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Can Ovarian Cysts Cause Back Pain?

woman suffering from back pain

Written by Dr. Derek Larsen DC

Last Updated on April 15, 2024

Women’s bodies are complex and wondrous, often working like a well-oiled machine. However, sometimes unexpected glitches occur, like the formation of ovarian cysts. These fluid-filled sacs that develop in or on the ovaries might sound alarming, but they are quite common and, in most cases, harmless. Nonetheless, when these cysts grow larger or face complications, they can induce pain and discomfort, even radiating to the back. Through this comprehensive guide, we’ll dive deep into the world of ovarian cysts, exploring their causes, types, potential risks, and their correlation with back pain. Whether you suspect you have an ovarian cyst or are just curious, we’ve got you covered. Dive in and equip yourself with the knowledge you need to understand and address this common condition.

What Causes Ovarian Cysts?

The internal female reproductive system is made up of the uterus, and two fallopian tubes with two ovaries on either side of the body. The ovaries are where a woman’s eggs are stored and developed, with one being released down the fallopian tube each menstrual cycle.

Ovarian cysts are fluid-filled sacs that form on or in the ovaries. Most resolve on their own with no medical treatment, you might not even know they were ever there to begin with. Larger cysts, or those that become twisted or burst though can cause some severe pain.

Most ovarian cysts form naturally as a result of your normal menstrual cycle, these are known as functional cysts. Functional cysts rarely cause pain or other symptoms. Dermoid cysts, Cystadenoma, and Endometrioma are all types of cysts that can create more advanced medical issues and pain.

Risk factors for cysts include

  • Hormonal problems
  • Pregnancy
  • Endometriosis
  • Severe pelvic infection
  • History of ovarian cysts

Warning Signs of Ovarian Cysts

While many ovarian cysts go undetected, there are some things you can look out for. Persistent pelvic pain or abdominal pain, especially during your menstrual cycle is one warning sign. Other symptoms include irregular periods, difficulty conceiving, bloating, nausea and vomiting, and pain during sexual intercourse.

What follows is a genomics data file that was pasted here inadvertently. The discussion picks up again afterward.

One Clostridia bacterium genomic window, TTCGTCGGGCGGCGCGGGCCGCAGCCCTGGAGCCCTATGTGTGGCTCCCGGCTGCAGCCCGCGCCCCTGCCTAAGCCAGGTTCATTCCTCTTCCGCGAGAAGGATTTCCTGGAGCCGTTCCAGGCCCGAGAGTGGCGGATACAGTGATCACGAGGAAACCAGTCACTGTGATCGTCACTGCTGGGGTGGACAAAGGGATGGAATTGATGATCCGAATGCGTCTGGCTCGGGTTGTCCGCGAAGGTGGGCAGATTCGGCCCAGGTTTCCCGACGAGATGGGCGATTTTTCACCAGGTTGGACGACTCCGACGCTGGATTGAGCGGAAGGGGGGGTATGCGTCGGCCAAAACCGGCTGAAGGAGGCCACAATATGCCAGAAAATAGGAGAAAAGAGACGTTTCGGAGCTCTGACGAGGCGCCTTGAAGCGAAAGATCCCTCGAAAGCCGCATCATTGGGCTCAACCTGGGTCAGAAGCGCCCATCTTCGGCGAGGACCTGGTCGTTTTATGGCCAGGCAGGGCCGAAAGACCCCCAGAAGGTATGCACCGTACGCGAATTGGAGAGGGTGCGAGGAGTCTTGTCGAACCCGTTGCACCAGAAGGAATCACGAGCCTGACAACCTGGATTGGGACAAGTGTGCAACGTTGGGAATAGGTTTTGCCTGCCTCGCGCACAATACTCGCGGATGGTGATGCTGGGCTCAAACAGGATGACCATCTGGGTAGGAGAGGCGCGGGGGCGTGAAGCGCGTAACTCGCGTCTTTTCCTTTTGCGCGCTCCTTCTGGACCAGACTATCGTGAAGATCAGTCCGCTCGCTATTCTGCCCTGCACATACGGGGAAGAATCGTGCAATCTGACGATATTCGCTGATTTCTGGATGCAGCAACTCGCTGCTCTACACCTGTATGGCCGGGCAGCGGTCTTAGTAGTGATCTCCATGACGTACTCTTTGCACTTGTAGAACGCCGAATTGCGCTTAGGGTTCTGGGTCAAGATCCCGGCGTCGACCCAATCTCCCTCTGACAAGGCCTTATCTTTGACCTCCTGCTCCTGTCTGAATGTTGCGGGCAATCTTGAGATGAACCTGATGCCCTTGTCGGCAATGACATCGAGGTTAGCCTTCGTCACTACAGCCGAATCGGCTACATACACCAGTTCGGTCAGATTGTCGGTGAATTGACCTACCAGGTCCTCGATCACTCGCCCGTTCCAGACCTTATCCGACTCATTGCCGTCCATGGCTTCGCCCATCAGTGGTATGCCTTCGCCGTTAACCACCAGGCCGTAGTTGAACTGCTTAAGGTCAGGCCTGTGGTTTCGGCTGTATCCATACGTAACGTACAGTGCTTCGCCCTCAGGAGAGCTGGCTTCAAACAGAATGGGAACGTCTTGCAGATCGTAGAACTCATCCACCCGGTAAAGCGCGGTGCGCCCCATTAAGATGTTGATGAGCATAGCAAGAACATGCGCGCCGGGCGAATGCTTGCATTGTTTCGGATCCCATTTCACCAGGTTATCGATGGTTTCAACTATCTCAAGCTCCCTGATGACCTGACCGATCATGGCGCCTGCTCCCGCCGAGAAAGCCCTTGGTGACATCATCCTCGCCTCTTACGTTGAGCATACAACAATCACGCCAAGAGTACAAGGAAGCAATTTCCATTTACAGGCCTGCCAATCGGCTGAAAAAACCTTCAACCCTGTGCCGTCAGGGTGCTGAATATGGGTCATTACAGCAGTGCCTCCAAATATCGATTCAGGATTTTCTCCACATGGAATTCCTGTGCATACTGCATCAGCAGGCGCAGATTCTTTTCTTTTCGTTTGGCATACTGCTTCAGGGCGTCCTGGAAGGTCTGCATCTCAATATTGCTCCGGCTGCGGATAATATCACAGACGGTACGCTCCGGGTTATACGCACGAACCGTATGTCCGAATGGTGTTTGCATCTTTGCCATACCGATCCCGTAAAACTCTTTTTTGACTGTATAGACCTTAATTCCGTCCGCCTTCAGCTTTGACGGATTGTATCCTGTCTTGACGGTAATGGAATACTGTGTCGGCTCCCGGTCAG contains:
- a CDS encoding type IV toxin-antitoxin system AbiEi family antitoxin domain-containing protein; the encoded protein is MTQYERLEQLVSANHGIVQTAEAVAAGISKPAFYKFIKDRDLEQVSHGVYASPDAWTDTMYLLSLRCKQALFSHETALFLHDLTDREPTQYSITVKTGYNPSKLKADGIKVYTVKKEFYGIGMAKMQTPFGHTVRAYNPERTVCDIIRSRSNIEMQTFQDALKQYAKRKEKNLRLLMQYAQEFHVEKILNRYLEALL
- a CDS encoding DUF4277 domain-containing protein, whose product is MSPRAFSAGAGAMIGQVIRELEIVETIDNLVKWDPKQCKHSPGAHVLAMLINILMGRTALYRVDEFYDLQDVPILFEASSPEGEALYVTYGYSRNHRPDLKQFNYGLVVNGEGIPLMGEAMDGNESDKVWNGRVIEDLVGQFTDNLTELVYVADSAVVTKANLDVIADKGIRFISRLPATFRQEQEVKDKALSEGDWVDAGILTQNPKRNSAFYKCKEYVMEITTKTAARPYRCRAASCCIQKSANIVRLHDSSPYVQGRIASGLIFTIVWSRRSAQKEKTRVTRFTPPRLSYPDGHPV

Unfortunately, there is no way to fully prevent ovarian cysts so it’s best to have routine checkups with your medical doctor which include a pelvic exam, and watch for the warning signs.

Types of Ovarian Cysts

There are multiple types of ovarian cysts, two of which are defined under the functional cyst category and rarely cause issues. The other 3 mentioned above though can carry more severe symptoms.

  • Functional cysts – also known as corpus luteum cysts, are the most common and usually come with no pain or symptoms. They are simple ovarian cysts that develop around your follicular cycle and usually resolve on their own.
  • Dermoid Cysts – These types of cyst form using germ cells. They can contain tissue like hair, skin, or even teeth.
  • Cystadenoma – Formed on the outside of the ovary, they are filled with watery material. These are known for growing very large.
  • Endometrioma – The cells we usually see in the uterus can grow and multiply outside the uterine tissue. When this occurs and attaches to your ovary it is known as endometrioma or “chocolate cysts”.

Both dermoid cysts and cystadenomas can become very large. Large ovarian cysts run the risk of twisting your ovary, a painful condition known as ovarian torsion. Ovarian torsion is a serious condition that can reduce or completely stop blood flow to the affected ovary and cause sudden pain.

Polycystic Ovary Syndrome (PCOS)

PCOS is another condition that can cause many cysts to develop on or in the ovaries. Due to the number of cysts being formed, this condition can have serious consequences for your reproductive health. Menstrual cycles with PCOS might be extremely random, short, or non-existent.

PCOS carries similar signs and symptoms of other ovarian cyst-related issues with the added symptom of increased androgen. Androgen is a hormone, which in high amounts can cause an excess in facial and body hair.

Treatment Options

In most cases where ovarian cysts do not self resolve ovarian cysts can need medical treatment. At Happy Family Chiropractic we often refer patients to other providers when we find conditions that are outside of our scope of practice. In the case of ovarian cysts,  We would refer you to an MD or naturopath to evaluate your condition and recommend the care you need. If your condition is causing pain in the low back because of cramping or tightness in the low back there are things we can do to aid in the relief of that pain. However if the root cause of your symptoms is ovarian cysts we would definitely want to have that addressed by a medical doctor.